15 November 2021 - 16 November 2021
2:00PM - 7:00PM
What are the paradoxes of Lived Catholicism and how can it be authentically prophetic?
An online conference
In autumn 2020 scholars from a range of disciplines came together from around the world to explore a distinctive new field of study which we termed ‘Lived Catholicism’.
With papers from Australia to Latin America via inter-faith marriages in Mumbai, residual Catholicism among student teachers in Ireland, and women leaders in Ghana, we explored Catholicism as lived across time and space.
Through this breadth of scholarship it became clear that Lived Catholicism is more than a subset of Lived Religion, posing many generative questions about the nature of Catholicism itself, for example the tensions between institution and individual experience; the manifold ways in which power is held and used; and the relationship between theology and the lived.
We invite you to join us to us for the second online conference, on 15-16 November 2021. The conference will consider: what are the paradoxes of Lived Catholicism and how can it be authentically prophetic?
All times are GMT (UK time)
Session 1 (2pm-3.20pm):
Welcome and introduction by Avril Baigent (Chair of Conference organising team) and Dr Mathew Guest (Durham University )
Presentation 1: By Professor Massimo Faggioli, author of Joe Biden and Catholicism in the United States, chaired by Dr Marcus Pound (Durham University), with concluding words by Professor Paul D. Murray (Durham University)
Session 2 (3.35-4.45pm):
Sites of Paradox and Prophecy: Short Papers Part One (parallel streams)
Session 3 (5pm-6pm):
Presentation 2: By Dr Michele Dillon, author of Post-Secular Catholicism (University of New Hampshire), chaired by Dr Pat Jones (Durham University)
Session 4 (6.30-7.30pm):
Pop-Up Podium: Several streams of poster presentations lasting 5 minutes
Session 5 (11am-12.30pm):
Presentation 3: By Dr Clare Watkins, author of Disclosing Church: An Ecclesiology Learned from Conversations in Practice (Univeristy of Roehampton), chaired by Gaël Pardoen (Durham University), followed by breakout groups
Session 6 (1.15-2.30pm):
Sites of Paradox and Prophecy: Short Papers Part Two (parallel streams)
Session 7 (2.50-4.10pm):
Presentation 4: By Professor Valentina Napolitana, author of Migrant Hearts and the Atlantic Return: Transnationalism and the Roman Catholic Church (University of Toronto), chaired by Dr Anna Rowlands (Durham University)
Session 8 (4.30-5.40pm):
Workshop: details to be confirmed later.
Session 9 (6pm-7pm):
Plenary: Where do we need to go next in building the field of study and research into Lived Catholicism? Panel of speakers, chaired by Avril Baigent (Durham University)
Please register at Eventbrite. The fees are as follows:
£25: Standard registration fee
£10: Registration fee for students and anyone from the global south
Free: Durham University staff and students
We aim to make this online conference as accessible as possible. If there’s anything you can think of that would help you attend or participate more fully, please email email@example.com and we will do our best to help.
This conference is organised by the Centre for Catholic Studies at Durham University in conjunction with the Department of Catholic Studies at Duquesne University, and in association with The Tablet.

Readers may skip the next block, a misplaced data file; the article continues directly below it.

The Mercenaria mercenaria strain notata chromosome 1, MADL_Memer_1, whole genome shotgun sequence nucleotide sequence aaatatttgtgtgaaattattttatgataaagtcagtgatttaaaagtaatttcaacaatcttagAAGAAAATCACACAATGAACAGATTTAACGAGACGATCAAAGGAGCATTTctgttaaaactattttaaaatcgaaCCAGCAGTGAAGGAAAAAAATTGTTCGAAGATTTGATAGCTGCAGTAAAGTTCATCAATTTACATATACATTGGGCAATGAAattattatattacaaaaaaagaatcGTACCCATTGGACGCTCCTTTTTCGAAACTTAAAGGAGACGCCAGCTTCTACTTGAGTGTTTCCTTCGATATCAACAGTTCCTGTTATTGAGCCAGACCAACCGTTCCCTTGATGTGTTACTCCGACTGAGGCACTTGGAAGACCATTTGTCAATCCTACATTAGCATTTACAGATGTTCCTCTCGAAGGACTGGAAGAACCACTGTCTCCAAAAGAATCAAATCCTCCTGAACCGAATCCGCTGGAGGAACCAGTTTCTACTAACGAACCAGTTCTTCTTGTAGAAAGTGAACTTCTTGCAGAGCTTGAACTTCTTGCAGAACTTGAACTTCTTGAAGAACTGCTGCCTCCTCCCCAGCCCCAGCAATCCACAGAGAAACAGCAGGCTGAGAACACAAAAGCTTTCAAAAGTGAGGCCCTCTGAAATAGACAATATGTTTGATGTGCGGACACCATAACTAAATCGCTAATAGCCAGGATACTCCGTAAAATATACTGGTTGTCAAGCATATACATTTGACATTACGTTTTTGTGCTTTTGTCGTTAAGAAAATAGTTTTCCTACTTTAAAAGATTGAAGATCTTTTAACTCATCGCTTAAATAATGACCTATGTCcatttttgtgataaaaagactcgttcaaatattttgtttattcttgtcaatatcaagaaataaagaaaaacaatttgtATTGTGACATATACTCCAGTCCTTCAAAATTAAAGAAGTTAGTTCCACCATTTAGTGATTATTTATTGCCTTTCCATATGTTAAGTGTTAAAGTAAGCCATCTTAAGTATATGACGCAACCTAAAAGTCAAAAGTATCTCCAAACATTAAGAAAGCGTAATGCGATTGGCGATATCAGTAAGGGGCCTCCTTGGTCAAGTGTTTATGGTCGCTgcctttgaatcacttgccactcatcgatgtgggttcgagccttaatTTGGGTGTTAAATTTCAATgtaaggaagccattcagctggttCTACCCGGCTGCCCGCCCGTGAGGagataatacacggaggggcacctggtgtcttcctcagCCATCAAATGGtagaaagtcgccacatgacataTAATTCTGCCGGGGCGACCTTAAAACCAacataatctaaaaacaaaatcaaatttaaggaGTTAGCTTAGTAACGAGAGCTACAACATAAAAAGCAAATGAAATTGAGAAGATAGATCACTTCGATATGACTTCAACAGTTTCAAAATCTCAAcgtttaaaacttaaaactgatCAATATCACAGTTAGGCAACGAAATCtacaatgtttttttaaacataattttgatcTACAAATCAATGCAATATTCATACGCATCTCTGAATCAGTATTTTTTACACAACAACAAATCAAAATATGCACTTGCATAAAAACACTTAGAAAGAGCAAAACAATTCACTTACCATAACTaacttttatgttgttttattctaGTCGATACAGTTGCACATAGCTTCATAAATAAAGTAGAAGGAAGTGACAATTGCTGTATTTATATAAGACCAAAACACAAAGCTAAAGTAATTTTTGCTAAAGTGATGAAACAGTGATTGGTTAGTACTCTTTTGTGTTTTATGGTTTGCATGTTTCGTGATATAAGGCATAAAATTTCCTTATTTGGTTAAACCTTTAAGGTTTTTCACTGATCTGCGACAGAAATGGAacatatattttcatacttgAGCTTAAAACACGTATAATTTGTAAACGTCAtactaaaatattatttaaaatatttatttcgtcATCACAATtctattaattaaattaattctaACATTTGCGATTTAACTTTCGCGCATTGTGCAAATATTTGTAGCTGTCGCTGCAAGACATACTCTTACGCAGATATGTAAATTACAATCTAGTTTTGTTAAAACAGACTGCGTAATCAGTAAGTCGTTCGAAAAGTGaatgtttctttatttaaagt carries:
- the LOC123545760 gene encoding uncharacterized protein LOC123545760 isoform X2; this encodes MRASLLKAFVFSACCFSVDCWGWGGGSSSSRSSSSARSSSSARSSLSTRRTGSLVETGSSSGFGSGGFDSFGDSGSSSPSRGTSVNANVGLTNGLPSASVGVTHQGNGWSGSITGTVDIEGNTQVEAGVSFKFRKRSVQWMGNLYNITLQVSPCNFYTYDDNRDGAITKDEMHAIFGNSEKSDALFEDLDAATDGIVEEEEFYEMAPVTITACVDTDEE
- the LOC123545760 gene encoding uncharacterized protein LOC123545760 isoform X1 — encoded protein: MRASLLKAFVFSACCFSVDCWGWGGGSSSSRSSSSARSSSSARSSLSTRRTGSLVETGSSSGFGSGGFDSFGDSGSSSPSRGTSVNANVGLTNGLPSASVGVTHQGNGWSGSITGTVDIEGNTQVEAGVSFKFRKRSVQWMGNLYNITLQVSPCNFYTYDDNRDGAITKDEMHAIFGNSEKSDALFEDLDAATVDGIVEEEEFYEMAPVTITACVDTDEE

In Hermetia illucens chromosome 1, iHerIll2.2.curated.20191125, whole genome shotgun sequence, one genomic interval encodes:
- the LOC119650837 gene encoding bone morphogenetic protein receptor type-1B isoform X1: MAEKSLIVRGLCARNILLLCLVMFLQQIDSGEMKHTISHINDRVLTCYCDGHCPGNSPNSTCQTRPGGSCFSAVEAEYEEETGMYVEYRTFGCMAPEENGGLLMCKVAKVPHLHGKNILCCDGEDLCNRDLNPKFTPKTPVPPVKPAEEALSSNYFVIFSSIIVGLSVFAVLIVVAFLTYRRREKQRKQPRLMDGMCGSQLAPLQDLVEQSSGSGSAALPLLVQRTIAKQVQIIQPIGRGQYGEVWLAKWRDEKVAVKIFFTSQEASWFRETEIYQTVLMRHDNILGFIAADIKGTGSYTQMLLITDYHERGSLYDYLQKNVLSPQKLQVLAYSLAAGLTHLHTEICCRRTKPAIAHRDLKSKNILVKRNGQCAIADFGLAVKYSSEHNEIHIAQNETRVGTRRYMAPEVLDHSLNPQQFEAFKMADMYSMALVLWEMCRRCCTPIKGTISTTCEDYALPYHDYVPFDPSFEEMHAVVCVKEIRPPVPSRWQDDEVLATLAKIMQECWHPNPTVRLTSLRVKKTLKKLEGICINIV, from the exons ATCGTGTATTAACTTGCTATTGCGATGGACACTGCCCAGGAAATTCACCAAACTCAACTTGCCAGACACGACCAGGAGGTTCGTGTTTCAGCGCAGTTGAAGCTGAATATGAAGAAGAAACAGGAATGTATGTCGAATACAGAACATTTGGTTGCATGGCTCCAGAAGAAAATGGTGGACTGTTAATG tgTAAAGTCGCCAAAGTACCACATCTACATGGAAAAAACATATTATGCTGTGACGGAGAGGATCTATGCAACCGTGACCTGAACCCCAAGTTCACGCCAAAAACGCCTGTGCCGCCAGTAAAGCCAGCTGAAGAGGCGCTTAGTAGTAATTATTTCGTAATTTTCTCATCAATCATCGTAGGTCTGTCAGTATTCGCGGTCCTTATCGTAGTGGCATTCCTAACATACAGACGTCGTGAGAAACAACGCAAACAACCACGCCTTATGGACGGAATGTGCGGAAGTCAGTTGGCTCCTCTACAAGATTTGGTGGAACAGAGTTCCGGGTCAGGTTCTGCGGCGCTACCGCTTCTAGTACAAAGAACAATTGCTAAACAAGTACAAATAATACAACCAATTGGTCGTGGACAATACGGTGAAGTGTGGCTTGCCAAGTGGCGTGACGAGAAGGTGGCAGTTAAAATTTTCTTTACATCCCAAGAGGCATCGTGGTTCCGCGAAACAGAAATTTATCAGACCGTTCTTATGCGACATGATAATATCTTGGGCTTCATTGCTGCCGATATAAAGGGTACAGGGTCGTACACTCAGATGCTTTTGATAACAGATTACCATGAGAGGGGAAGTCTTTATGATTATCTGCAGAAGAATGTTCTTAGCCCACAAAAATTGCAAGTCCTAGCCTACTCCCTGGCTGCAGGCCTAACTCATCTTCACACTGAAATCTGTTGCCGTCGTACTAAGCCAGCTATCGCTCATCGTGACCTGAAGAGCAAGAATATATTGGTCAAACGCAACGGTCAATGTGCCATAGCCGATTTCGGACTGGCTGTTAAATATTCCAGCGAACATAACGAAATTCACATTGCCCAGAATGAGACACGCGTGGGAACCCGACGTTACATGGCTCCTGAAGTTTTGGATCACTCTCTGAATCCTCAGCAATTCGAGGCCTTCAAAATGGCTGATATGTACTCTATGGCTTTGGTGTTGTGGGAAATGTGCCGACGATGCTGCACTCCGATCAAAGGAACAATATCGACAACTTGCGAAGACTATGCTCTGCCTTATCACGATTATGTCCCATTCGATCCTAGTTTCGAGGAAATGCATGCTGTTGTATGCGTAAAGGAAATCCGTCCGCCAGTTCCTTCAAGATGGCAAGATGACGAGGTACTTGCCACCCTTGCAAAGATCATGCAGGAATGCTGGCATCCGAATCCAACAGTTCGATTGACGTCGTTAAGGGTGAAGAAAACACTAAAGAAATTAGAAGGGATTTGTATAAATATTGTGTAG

We are also particularly interested in how and whether the study of Lived Catholicism can help both academics and practitioners navigate the current social and ecclesial reality in which Catholicism is lived. What is needed in the academy and the Church as we take account of the events of the last years in which the pandemic has fractured so many of our modes of ecclesial life and yet paradoxically offers glimpses of renewed social engagement and concern?
These categories should not deter other proposals. This is an emerging field with immense potential and resonance in many places and with indeterminate boundaries and protocols. If you have a conceptual angle or proposal which would expand the horizon or help shape its contours, please offer a paper.
There will be two kinds of presentation:
We aim to have several streams of short papers, of no more than 15 minutes, most of which will be given live (presenters can choose to pre-record their presentations if they wish). Each session will have a moderator and, where possible, time will be allowed for discussion either with pre-arranged respondents or by inviting questions submitted online.
This year we are interested in developing streams dedicated to particular themes. One stream of papers (15 mins) will relate to aspects of aspects related to child sexual abuse within the Catholic context. What does abuse in the Catholic context reveal about Catholicism? What does it expose about the everyday practices of the lay people, priests or religious, ecclesial self-understanding, or theology? How does the institutional response raise questions? What needs to transform, and how do we transform the field of Catholicism in the light of abuse? Why is the study of Lived Catholicism of relevance in researching this field?
Participants are invited to present 5-minute snapshots of research or potential research which you see as concerned with study of lived Catholicism. There will be a moderator and questions and other responses will be invited via text chat.
Pop-up podium speakers do not have to present completed or fully conceptualised work. It is envisaged as an exploratory session in which we gather diverse perspectives from ground level research.
If you wish to propose a 15-minute paper or a 5-minute poster presentation, please submit your details, the paper/poster title, and a 80- to 150-word abstract using this online form by 1 October. We will confirm the programme by mid-October.